Issue 4 out now!

After the US presidential elections and a global pandemic, curbing the climate crisis is a vital task for 2021.

By Cyrus Jarvis.

2020 was a busy year, particularly with the onset of a global pandemic taking us by surprise. For some, the climate crisis has been easy to forget about in a world where we are facing the more immediate effects of the pandemic. However, as we start 2021, it seems as though governments around the world may be nearer to making more solid commitments in the fight against climate change.

The postponement of the 26th UN Climate Change Conference (COP26) until 2021 has given the British Government an extra year to polish up on its climate efforts at a time when Brexit has kept Prime Minister Boris Johnson’s attention away from the crisis. In the US, the election of Joe Biden as the next president has brought further hope that the new administration will take concrete action against the oil and gas industry.

As of December 2020, government policies worldwide were projected to result in a global temperature increase of 2.9°C by 2100 – compare that to the limit of 1.5°C indicated by the 2015 Paris Agreement, which would prevent millions of people from facing dangerous heat waves. Before COVID-19 arrived in Europe, COP26 was set to be the most important climate conference since the 2015 international treaty. The key task of the conference was to encourage the roughly 200 countries that are party to the Agreement to improve on their climate action policies, as part of the five year ratchet mechanism that requires parties to commit to enhanced ambition. However, signatories were still required to submit their enhanced commitments (NDCs) for COP26 by the end of 2020. As of January 2021, only the European Union, Norway, Chile, and the UK have so far submitted stronger targets while Australia, the US, and Indonesia have refused to do so.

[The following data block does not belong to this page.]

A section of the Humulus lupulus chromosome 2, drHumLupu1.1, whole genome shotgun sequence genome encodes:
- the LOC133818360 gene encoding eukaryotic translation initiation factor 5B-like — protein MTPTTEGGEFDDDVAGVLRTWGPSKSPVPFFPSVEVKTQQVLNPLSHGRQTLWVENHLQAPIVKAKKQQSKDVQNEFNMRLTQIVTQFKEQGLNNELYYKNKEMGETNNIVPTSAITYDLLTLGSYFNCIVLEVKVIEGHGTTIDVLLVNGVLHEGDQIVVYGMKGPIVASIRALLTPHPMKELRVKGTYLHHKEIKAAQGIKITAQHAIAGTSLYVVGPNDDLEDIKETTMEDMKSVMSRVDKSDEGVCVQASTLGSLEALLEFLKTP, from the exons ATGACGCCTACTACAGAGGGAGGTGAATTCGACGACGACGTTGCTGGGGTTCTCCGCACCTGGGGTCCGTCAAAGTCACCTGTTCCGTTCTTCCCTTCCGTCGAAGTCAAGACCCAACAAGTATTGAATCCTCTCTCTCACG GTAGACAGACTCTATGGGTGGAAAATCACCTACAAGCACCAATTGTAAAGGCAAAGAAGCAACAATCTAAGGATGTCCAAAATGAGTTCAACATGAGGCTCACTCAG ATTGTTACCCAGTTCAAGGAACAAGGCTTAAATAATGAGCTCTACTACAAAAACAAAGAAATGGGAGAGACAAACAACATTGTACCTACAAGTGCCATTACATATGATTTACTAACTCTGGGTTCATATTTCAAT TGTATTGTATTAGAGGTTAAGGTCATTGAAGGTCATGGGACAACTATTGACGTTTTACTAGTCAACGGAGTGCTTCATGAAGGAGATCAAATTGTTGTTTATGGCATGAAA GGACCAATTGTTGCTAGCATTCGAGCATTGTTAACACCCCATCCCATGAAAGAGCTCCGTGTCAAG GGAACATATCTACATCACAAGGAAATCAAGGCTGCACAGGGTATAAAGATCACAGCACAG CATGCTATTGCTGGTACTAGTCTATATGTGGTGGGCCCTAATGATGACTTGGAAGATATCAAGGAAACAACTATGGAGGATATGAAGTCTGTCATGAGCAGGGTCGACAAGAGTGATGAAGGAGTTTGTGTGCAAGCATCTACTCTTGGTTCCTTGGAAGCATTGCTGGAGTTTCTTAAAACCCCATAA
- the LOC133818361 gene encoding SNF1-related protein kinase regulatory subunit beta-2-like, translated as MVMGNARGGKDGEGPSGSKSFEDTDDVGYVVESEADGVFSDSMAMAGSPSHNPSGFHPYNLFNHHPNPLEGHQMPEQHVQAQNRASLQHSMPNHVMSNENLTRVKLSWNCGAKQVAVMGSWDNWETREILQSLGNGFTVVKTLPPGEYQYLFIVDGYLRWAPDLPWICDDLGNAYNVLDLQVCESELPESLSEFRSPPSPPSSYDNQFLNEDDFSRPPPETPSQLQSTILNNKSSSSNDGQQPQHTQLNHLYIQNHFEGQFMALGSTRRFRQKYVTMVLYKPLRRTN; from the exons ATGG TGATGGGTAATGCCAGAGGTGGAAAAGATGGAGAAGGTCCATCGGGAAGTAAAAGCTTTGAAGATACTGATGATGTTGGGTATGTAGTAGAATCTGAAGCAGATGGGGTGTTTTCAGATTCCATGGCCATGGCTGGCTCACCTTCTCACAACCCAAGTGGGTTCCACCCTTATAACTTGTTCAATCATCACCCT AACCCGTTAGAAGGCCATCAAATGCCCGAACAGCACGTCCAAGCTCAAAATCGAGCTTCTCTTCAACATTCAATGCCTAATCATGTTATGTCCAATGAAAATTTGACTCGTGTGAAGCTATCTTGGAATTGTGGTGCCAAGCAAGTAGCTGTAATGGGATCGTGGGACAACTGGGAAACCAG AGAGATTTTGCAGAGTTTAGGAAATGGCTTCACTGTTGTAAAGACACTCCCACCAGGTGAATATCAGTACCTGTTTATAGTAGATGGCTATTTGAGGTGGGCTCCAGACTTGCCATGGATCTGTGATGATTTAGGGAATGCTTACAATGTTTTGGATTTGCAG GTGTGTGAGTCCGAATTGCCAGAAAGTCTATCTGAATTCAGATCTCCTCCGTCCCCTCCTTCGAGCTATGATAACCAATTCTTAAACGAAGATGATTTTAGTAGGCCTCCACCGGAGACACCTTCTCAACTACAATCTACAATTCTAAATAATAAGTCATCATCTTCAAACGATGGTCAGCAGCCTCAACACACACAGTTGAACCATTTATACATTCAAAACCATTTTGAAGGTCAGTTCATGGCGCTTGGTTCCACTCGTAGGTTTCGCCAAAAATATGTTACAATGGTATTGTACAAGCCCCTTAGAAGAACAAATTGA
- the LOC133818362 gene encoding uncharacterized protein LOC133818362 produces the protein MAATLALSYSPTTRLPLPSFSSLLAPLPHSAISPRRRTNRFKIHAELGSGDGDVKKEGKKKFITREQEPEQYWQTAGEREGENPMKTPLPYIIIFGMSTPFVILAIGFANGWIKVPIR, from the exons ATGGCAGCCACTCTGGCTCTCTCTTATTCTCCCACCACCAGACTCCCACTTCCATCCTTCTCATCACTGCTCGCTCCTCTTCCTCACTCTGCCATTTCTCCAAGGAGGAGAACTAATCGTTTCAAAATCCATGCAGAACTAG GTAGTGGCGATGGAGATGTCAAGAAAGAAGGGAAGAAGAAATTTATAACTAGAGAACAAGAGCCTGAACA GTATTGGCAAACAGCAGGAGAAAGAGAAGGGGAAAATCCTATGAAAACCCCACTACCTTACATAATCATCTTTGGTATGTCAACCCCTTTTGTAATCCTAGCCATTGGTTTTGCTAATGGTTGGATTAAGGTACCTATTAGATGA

Despite this, the recent US elections, the commitments made by the EU in its European Green Deal, and China’s commitment to achieve carbon-neutrality by 2060 indicate that more countries could come forward with similar targets to achieve net-zero greenhouse gas emissions by 2050. Although China has yet to register its commitment with the UN, the country is expected to provide more details in its next five-year plan, set to be published in March.

It can, however, be argued that even the countries that have committed to more ambitious targets haven’t gone far enough, as aiming for net-zero by 2050 is roughly 20 years too late for industrialized countries, according to the Intergovernmental Panel on Climate Change. Other than COP26, the biggest actor to watch out for in 2021 will be the US government, which is expected to return to the Paris Agreement once Joe Biden officially assumes the presidency on January 20. Biden is also in support of a net-zero-by-2050 target, which would affect 45% of the world’s emissions when counted together with the EU and China. The remaining 55% of emissions will lay largely in the hands of countries like Brazil, India, Saudi Arabia, Russia, and Australia – whose governments continue to block climate progress.

In short, the world is not on track to beat the climate crisis just yet, but there’s still hope for progress to be made – as long as countries act with urgency.